Saving Saguache: Life takes root in an old town

Saving Saguache: Life takes root in an old town

Ar 140519987
Ar 140519987
Mondays are busy days for Dean Coombs, owner and publisher of The Saguache Crescent. He lays out his weekly, four-page newspaper using a hot-lead typesetting machine. As the operator of one of the last newspapers in the country designed and printed with handset lead type, Coombs has been featured on the “CBS Sunday Morning” program, in the Los Angeles Times and by Al Jazeera.
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Because The Saguache Crescent uses century-old newspaper technology, ads and typefaces set in lead type are kept and recycled. They line a wall at the back of the newspaper building where the publisher can find them and insert them in page layouts before running his vintage printing press. The newspaper is printed in black and white and carries no photos.
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The building The Saguache Crescent operates in was erected in 1874. In an increasingly digital age, Dean Coombs, owner and publisher of The Saguache Crescent, continues to publish 430 weekly copies of the 135-year-old broadsheet. He does no reporting; locals bring him news.
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The interior of The Saguache Crescent represents over a century of clutter, although owner and publisher Dean Coombs can probably find any file he searches for. His family bought the newspaper in 1917.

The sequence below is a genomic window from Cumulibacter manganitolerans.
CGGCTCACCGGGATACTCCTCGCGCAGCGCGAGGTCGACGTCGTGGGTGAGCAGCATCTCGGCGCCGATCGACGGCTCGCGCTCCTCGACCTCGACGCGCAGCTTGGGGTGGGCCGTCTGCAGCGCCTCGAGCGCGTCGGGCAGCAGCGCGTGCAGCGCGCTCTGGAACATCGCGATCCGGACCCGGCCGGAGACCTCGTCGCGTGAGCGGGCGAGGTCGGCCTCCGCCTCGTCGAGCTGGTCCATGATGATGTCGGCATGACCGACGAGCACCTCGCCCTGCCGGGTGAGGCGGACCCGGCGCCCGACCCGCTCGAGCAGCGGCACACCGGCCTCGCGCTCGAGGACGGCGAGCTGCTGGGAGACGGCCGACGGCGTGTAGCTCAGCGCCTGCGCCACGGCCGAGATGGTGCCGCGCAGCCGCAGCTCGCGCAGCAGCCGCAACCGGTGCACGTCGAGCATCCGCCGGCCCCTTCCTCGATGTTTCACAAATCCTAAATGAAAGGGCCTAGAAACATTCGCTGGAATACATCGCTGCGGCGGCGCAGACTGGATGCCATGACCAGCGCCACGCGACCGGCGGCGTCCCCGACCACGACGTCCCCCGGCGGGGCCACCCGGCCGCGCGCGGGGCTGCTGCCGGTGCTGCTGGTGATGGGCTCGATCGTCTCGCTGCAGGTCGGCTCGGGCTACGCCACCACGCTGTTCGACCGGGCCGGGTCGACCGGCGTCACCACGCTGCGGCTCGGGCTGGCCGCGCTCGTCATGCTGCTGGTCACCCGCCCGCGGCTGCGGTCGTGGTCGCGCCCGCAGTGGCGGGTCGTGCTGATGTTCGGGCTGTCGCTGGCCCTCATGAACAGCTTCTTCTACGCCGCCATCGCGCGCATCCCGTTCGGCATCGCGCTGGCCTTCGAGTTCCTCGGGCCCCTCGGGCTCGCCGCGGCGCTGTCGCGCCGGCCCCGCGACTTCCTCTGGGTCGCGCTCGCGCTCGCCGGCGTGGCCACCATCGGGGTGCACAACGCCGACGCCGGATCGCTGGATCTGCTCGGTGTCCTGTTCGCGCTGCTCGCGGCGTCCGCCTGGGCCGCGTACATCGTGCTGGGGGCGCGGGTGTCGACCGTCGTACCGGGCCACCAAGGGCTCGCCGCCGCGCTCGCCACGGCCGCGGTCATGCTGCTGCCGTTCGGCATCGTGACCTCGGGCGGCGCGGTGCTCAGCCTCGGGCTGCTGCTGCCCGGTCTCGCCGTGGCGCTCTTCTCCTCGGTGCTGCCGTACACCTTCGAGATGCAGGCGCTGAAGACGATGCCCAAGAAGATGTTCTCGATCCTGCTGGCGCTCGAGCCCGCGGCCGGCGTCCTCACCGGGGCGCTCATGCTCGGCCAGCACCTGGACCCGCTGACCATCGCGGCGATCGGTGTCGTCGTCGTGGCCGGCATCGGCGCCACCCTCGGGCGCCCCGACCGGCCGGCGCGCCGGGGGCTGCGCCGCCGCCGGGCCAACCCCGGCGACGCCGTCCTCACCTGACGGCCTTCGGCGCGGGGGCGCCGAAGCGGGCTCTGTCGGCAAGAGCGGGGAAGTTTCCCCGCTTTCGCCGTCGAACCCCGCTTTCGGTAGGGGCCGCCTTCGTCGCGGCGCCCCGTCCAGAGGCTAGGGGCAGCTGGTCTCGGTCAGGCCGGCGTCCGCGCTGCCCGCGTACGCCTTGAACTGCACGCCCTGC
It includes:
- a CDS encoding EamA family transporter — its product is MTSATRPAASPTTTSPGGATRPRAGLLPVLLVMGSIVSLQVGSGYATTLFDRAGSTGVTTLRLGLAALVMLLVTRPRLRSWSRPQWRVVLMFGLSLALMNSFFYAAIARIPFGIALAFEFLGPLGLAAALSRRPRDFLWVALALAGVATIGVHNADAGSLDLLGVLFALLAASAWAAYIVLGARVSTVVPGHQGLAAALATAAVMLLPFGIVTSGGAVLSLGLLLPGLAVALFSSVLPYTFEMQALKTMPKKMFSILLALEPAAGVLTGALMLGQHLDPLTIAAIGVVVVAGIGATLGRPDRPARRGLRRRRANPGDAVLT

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Johnnie O’Neil’s “Bon Ton Saloon” was in this building with its stunning stained glass. Later, it became a grocery store and then American Legion Garcia Post No. 110, complete with bar, card room, punch boards, slot machines and bowling alley. In 1993, two Taos. N.M., artists, Doug Pederson and Kelsey Hauck, converted it into their residence and art studio for fine ceramics.
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This magnificent two-story home with bay windows and window seats, a pebble dash second-story exterior, and leaded glass cannot be sold outside of the Hazard family and the current owner does no upkeep. The house sits empty most of the year and needs maintenance. A second Hazard family home, built in 1913, was a gift to the Saguache County Museum and represents the affluent lifestyle and furnishings of wealthy Saguache families from the 1920s and 1930s.
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In Saguache, everything is in easy walking distance. The small town survives because buildings serve multiple purposes. This modest red brick building on 4th Street has been, according to Cecil Fraser Hall and his historic walking tour pamphlet, “a saloon, a barber shop, the post office, a novelty store, a second hand store, the Pilgrim Holiness Church, a dress shop, a beauty shop” and several different coffee shops through the years.
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Marge Hoglin and Lindy McDaniel, standing with Mayor Tony Sandoval at the Saguache Welcome Center and organic food store, are helping to spark a small-town revival. Across the street, the Saguache Hotel badly needs restoration. It has been for sale for more than a decade. The ceilings have collapsed in the building, but McDaniel says brightly, “The beds are still made.”
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